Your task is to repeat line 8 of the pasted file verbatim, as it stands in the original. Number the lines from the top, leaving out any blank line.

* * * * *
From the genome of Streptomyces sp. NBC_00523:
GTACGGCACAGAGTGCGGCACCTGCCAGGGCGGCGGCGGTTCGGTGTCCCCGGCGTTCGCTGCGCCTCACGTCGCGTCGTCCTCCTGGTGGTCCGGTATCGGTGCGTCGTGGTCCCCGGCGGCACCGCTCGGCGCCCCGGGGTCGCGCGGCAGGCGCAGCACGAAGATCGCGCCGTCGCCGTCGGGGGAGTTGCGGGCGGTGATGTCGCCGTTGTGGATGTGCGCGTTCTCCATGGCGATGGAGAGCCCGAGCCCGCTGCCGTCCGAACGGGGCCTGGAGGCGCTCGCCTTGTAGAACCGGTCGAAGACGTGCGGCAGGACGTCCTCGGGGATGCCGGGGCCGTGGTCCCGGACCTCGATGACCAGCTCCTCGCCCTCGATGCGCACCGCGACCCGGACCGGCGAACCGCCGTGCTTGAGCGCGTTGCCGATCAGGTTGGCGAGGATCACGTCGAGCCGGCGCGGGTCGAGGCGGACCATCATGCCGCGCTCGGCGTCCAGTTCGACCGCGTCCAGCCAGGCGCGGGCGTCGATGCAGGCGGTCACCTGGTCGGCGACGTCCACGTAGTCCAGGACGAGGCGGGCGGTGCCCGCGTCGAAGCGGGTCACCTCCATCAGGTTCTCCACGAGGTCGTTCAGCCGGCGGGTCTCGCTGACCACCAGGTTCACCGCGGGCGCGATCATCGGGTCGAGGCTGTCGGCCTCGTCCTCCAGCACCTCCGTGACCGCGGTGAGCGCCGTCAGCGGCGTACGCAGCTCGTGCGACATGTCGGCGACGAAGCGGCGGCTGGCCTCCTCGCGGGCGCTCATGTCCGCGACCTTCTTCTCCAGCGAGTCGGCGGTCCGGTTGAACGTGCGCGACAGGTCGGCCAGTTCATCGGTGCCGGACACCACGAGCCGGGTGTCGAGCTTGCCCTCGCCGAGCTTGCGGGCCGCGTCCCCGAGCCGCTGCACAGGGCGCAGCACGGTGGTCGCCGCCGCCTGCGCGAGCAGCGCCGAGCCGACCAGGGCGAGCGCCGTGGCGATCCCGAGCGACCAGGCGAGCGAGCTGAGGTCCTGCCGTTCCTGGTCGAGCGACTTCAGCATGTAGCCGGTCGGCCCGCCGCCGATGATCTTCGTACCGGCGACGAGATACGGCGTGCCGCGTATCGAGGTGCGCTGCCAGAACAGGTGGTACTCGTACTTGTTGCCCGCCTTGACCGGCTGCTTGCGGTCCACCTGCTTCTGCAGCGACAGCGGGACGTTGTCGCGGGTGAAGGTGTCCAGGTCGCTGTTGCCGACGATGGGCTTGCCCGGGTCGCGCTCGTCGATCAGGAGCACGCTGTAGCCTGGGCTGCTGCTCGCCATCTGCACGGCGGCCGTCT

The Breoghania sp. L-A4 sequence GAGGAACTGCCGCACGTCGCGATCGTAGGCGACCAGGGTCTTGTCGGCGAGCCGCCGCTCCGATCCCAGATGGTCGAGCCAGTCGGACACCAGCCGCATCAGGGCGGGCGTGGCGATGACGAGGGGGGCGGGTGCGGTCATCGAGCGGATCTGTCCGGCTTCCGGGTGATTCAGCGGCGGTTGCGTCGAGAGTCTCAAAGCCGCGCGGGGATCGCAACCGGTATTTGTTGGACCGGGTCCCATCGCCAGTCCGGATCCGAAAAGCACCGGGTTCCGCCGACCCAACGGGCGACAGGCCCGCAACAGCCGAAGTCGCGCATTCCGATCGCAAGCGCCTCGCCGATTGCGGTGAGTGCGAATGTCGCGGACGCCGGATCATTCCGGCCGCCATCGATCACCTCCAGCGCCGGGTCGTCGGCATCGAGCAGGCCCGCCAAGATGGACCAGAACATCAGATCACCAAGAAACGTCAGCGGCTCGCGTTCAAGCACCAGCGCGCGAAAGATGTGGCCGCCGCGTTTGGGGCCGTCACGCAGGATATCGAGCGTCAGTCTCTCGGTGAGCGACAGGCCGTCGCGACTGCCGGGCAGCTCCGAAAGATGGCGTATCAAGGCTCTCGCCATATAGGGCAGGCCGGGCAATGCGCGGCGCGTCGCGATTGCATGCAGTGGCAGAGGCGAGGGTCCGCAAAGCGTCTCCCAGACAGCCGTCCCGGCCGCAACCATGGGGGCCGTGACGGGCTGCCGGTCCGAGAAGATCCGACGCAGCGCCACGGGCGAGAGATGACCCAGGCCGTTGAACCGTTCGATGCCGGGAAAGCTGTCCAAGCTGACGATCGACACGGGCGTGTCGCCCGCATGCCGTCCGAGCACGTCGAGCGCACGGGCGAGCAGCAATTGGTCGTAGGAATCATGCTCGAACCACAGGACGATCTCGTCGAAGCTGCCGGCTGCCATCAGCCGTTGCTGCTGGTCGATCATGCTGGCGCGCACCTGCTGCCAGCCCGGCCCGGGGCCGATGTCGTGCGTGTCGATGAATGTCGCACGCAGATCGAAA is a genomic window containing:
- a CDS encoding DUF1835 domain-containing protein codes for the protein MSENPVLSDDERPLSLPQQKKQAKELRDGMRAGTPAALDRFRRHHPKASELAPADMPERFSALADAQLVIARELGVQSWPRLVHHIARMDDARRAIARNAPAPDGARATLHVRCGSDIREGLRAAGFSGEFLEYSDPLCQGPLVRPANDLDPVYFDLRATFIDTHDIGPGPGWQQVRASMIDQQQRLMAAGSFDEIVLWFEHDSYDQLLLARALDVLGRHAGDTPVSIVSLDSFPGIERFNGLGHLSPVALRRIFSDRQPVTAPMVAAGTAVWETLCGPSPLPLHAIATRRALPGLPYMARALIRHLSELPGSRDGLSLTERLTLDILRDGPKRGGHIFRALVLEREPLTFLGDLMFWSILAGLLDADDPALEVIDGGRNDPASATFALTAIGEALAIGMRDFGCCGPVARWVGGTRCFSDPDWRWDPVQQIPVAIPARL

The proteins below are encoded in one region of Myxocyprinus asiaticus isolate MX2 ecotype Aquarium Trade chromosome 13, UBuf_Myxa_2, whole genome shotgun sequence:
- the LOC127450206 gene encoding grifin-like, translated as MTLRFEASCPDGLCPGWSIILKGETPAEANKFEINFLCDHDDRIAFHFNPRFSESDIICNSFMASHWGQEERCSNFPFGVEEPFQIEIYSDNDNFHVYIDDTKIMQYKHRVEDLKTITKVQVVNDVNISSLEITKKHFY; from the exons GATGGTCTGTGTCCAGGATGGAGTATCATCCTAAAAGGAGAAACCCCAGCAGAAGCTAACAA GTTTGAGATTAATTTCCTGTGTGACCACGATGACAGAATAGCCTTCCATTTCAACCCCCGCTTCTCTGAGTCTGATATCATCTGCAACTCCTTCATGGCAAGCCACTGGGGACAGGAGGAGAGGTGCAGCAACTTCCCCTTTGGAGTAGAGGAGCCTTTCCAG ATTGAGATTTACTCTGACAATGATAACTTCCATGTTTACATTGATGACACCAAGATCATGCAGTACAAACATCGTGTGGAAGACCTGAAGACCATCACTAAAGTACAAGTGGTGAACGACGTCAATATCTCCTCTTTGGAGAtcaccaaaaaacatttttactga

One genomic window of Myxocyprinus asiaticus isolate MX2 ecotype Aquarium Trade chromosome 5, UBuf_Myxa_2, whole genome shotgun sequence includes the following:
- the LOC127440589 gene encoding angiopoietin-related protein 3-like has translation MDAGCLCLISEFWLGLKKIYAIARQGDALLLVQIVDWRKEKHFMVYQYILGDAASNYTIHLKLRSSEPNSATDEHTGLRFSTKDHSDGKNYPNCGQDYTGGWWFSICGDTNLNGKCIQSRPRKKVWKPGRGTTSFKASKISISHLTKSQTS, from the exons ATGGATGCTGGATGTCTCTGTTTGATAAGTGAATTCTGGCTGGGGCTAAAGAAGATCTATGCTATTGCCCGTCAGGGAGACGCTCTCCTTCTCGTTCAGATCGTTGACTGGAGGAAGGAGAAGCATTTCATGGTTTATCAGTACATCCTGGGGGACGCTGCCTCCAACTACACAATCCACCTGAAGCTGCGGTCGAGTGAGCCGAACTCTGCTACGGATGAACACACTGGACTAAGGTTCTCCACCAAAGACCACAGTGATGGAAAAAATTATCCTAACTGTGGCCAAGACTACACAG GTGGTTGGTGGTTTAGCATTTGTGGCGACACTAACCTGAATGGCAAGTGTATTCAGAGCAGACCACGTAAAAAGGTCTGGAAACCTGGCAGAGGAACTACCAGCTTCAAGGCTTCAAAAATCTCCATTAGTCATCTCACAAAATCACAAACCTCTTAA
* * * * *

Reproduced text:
- the LOC127440589 gene encoding angiopoietin-related protein 3-like has translation MDAGCLCLISEFWLGLKKIYAIARQGDALLLVQIVDWRKEKHFMVYQYILGDAASNYTIHLKLRSSEPNSATDEHTGLRFSTKDHSDGKNYPNCGQDYTGGWWFSICGDTNLNGKCIQSRPRKKVWKPGRGTTSFKASKISISHLTKSQTS, from the exons ATGGATGCTGGATGTCTCTGTTTGATAAGTGAATTCTGGCTGGGGCTAAAGAAGATCTATGCTATTGCCCGTCAGGGAGACGCTCTCCTTCTCGTTCAGATCGTTGACTGGAGGAAGGAGAAGCATTTCATGGTTTATCAGTACATCCTGGGGGACGCTGCCTCCAACTACACAATCCACCTGAAGCTGCGGTCGAGTGAGCCGAACTCTGCTACGGATGAACACACTGGACTAAGGTTCTCCACCAAAGACCACAGTGATGGAAAAAATTATCCTAACTGTGGCCAAGACTACACAG GTGGTTGGTGGTTTAGCATTTGTGGCGACACTAACCTGAATGGCAAGTGTATTCAGAGCAGACCACGTAAAAAGGTCTGGAAACCTGGCAGAGGAACTACCAGCTTCAAGGCTTCAAAAATCTCCATTAGTCATCTCACAAAATCACAAACCTCTTAA